Vague wording may come to the rescue of "start work to improve the quality of regulation" and "begin work on delivering better public services and strengthening democracy". The Prime Minister's Office pointed RNZ towards the establishment of a Ministry of Regulation for the first. The latter was dealt with through "several actions including asking for savings from agencies and commencing work on setting public sector targets".

"There will be a range of activities over the term of this Parliament," the office said.

Making progress?

While vague wording has saved some items, completion seems dubious for the more concrete promise to "give" police greater search powers and "make" gang membership an aggravating factor at sentencing, with the bill also having just gone to select committee on Thursday.

Parliament went under urgency again on Thursday night, passing - among other things - a bill to enable more virtual court proceedings. The legislation only went through its first reading, however, so whether that meets the definition of "enable" is a little suspect.

The bill to get medicines with pseudoephedrine back in pharmacies is also still before select committee, so it seems a stretch to say the government can tick off "allow the sale" just yet.

The priority category for getting families with children who have been in emergency housing for 12 weeks or more into social housing - confirmed on Wednesday - has, it seems, been set up. Given it will not be in effect until April, however, this is also marked as a questionable completion.

The promise to "make any additional Orders in Council needed to speed up cyclone and flood recovery efforts" could conceivably have needed no action at all to complete it, but ministers did announce something on Tuesday. The proposal, however, remains open for public engagement until 18 March, so whether the order has been "made" is up for debate.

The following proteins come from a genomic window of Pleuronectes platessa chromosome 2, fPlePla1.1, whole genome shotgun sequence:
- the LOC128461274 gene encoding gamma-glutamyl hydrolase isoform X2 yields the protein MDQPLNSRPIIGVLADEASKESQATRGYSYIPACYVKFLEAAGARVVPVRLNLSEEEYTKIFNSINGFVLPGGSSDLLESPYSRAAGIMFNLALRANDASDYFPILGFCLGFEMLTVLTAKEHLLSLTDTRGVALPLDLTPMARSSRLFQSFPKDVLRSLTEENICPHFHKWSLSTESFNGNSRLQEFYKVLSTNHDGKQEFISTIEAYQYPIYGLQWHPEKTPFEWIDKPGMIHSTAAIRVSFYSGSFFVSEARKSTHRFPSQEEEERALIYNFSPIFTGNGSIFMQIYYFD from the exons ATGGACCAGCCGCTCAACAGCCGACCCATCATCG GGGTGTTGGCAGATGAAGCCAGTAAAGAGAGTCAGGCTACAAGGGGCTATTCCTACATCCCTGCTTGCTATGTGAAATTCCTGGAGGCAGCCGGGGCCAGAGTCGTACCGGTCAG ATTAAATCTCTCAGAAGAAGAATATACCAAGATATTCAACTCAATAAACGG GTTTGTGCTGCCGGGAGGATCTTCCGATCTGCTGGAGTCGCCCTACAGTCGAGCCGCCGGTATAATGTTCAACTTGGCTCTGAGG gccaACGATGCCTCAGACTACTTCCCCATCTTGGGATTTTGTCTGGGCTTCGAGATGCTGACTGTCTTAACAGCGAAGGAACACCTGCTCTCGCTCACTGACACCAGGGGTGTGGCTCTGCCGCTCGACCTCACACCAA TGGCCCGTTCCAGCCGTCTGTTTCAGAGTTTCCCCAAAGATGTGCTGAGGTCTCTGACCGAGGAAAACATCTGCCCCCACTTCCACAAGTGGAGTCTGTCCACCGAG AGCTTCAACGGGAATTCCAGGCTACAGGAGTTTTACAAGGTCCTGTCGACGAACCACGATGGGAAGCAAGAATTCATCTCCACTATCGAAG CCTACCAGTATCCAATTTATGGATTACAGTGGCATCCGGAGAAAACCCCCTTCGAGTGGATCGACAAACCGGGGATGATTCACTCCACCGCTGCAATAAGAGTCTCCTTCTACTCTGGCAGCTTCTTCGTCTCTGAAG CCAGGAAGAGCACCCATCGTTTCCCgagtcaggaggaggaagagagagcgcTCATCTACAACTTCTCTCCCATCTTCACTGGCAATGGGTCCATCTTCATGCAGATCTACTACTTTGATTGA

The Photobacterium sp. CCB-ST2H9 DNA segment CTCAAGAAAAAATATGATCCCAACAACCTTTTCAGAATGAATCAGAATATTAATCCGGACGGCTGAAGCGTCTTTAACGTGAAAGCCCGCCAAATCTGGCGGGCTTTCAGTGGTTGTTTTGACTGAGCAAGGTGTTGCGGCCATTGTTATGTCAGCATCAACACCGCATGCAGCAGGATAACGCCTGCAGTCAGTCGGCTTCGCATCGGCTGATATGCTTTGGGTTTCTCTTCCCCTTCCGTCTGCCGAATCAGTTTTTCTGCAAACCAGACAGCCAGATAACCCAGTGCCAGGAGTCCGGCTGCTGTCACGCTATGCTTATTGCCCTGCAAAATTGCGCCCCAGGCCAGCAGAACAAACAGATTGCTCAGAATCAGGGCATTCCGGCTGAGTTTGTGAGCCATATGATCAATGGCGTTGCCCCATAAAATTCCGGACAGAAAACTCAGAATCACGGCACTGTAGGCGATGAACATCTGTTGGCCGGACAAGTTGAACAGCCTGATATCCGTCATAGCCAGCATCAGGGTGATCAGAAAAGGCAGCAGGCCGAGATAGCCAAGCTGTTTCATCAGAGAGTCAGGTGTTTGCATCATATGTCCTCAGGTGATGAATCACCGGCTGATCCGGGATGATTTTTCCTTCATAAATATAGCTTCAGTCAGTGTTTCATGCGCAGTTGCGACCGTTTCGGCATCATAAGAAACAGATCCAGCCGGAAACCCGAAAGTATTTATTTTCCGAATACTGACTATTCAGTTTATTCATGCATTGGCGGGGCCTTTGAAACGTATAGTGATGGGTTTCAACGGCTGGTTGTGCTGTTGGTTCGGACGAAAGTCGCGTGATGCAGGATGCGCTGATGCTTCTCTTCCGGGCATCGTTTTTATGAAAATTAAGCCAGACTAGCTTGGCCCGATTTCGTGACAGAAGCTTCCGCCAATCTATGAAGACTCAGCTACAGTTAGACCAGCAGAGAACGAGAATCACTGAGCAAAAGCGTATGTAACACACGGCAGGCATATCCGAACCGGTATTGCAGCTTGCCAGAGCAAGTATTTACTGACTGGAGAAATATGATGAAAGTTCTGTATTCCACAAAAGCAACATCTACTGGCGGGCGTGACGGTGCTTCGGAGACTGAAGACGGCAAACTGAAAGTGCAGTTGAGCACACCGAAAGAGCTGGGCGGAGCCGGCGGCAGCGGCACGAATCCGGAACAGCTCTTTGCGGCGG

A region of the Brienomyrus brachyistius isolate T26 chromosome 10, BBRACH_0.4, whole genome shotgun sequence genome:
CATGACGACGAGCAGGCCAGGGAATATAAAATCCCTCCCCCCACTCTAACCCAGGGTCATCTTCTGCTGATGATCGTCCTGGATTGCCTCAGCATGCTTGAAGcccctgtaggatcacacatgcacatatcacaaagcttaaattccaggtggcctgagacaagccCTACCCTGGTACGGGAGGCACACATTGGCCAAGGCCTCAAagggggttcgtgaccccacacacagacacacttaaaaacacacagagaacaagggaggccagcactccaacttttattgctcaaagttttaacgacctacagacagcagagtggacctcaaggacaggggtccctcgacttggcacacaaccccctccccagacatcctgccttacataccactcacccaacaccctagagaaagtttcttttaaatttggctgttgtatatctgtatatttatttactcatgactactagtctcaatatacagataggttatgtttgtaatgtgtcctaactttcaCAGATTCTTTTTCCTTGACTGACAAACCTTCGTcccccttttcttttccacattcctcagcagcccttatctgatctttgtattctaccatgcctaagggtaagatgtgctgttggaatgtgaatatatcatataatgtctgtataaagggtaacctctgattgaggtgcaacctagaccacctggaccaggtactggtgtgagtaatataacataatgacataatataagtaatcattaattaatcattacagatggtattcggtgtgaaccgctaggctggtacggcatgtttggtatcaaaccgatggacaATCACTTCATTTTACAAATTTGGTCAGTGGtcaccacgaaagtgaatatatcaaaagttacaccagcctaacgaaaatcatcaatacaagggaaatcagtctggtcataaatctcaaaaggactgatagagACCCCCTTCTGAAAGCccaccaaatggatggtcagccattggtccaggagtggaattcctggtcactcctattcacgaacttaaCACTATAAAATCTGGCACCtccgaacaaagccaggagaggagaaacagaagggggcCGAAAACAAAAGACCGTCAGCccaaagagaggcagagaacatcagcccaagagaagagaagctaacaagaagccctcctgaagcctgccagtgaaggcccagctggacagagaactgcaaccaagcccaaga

Done and done

The government crowed about abolishing the prisoner reduction target in a post-Cabinet briefing last month, but the target had already been abandoned.

Another target smashed out of the park was stopping work on He Puapua. The report itself was completed in 2019. The previous Labour government did later seek feedback on how to implement the United Nations Declaration on the Rights of Indigenous Peoples (UNDRIP) - which is what He Puapua explored - but put that work on hold ahead of the 2023 election year.

Another item clearly completed was the introduction of legislation to increase remand prisoners' eligibility for rehabilitation programmes. Worth noting it does somewhat resemble changes put forward by Labour's Kelvin Davis in the middle of last year.

A handy-dandy chart

The chart below provides a tally of whether the government was aiming to stop or reverse previous policy, proposing a significant new policy, or taking action of a lower level with each of its 100-day actions.

It details whether the promise was merely to begin work on a project, or to complete it.

And it shows whether the item was achieved - or if question marks, detailed above, may still hang over it.

Government's 100-day plan report card: 15 items' completion up for debate
Government's 100-day plan report card: 15 items' completion up for debate